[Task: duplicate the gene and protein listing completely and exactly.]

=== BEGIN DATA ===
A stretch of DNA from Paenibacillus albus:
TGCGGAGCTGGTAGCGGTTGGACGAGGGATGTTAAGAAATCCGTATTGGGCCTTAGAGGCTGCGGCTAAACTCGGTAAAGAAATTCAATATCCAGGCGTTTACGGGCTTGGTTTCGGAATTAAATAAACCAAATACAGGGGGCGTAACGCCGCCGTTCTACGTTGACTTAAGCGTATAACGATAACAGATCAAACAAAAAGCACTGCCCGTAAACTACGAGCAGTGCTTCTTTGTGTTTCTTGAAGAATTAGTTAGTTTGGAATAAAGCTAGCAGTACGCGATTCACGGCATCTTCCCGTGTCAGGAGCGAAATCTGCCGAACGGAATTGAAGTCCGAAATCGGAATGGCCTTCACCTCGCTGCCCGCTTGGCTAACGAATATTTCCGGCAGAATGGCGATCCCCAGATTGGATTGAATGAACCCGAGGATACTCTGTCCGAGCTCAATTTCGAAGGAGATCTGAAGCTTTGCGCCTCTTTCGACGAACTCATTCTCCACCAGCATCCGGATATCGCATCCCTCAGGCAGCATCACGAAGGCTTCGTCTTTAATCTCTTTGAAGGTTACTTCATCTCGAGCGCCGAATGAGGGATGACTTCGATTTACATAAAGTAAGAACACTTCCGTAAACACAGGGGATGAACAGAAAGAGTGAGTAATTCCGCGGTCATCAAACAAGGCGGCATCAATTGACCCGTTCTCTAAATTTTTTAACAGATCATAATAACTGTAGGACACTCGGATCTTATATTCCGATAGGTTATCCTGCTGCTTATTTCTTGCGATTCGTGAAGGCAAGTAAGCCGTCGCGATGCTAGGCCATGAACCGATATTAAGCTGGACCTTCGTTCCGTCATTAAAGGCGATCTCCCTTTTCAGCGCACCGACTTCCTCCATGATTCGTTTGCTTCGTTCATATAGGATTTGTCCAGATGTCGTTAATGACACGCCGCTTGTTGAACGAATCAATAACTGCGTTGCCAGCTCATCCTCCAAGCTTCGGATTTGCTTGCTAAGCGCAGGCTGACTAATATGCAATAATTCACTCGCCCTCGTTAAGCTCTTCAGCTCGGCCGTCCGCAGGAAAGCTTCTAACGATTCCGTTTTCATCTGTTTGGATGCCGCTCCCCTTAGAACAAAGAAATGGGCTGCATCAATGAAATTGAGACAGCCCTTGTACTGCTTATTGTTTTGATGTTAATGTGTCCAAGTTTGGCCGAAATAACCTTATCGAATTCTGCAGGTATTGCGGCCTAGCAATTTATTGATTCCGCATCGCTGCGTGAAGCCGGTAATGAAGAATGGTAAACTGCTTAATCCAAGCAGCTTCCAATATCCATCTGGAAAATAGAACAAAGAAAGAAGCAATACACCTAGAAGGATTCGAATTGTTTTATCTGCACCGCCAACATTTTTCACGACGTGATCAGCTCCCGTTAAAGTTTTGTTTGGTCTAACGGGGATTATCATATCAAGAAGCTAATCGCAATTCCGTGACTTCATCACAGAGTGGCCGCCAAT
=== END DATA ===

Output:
A stretch of DNA from Paenibacillus albus:
TGCGGAGCTGGTAGCGGTTGGACGAGGGATGTTAAGAAATCCGTATTGGGCCTTAGAGGCTGCGGCTAAACTCGGTAAAGAAATTCAATATCCAGGCGTTTACGGGCTTGGTTTCGGAATTAAATAAACCAAATACAGGGGGCGTAACGCCGCCGTTCTACGTTGACTTAAGCGTATAACGATAACAGATCAAACAAAAAGCACTGCCCGTAAACTACGAGCAGTGCTTCTTTGTGTTTCTTGAAGAATTAGTTAGTTTGGAATAAAGCTAGCAGTACGCGATTCACGGCATCTTCCCGTGTCAGGAGCGAAATCTGCCGAACGGAATTGAAGTCCGAAATCGGAATGGCCTTCACCTCGCTGCCCGCTTGGCTAACGAATATTTCCGGCAGAATGGCGATCCCCAGATTGGATTGAATGAACCCGAGGATACTCTGTCCGAGCTCAATTTCGAAGGAGATCTGAAGCTTTGCGCCTCTTTCGACGAACTCATTCTCCACCAGCATCCGGATATCGCATCCCTCAGGCAGCATCACGAAGGCTTCGTCTTTAATCTCTTTGAAGGTTACTTCATCTCGAGCGCCGAATGAGGGATGACTTCGATTTACATAAAGTAAGAACACTTCCGTAAACACAGGGGATGAACAGAAAGAGTGAGTAATTCCGCGGTCATCAAACAAGGCGGCATCAATTGACCCGTTCTCTAAATTTTTTAACAGATCATAATAACTGTAGGACACTCGGATCTTATATTCCGATAGGTTATCCTGCTGCTTATTTCTTGCGATTCGTGAAGGCAAGTAAGCCGTCGCGATGCTAGGCCATGAACCGATATTAAGCTGGACCTTCGTTCCGTCATTAAAGGCGATCTCCCTTTTCAGCGCACCGACTTCCTCCATGATTCGTTTGCTTCGTTCATATAGGATTTGTCCAGATGTCGTTAATGACACGCCGCTTGTTGAACGAATCAATAACTGCGTTGCCAGCTCATCCTCCAAGCTTCGGATTTGCTTGCTAAGCGCAGGCTGACTAATATGCAATAATTCACTCGCCCTCGTTAAGCTCTTCAGCTCGGCCGTCCGCAGGAAAGCTTCTAACGATTCCGTTTTCATCTGTTTGGATGCCGCTCCCCTTAGAACAAAGAAATGGGCTGCATCAATGAAATTGAGACAGCCCTTGTACTGCTTATTGTTTTGATGTTAATGTGTCCAAGTTTGGCCGAAATAACCTTATCGAATTCTGCAGGTATTGCGGCCTAGCAATTTATTGATTCCGCATCGCTGCGTGAAGCCGGTAATGAAGAATGGTAAACTGCTTAATCCAAGCAGCTTCCAATATCCATCTGGAAAATAGAACAAAGAAAGAAGCAATACACCTAGAAGGATTCGAATTGTTTTATCTGCACCGCCAACATTTTTCACGACGTGATCAGCTCCCGTTAAAGTTTTGTTTGGTCTAACGGGGATTATCATATCAAGAAGCTAATCGCAATTCCGTGACTTCATCACAGAGTGGCCGCCAAT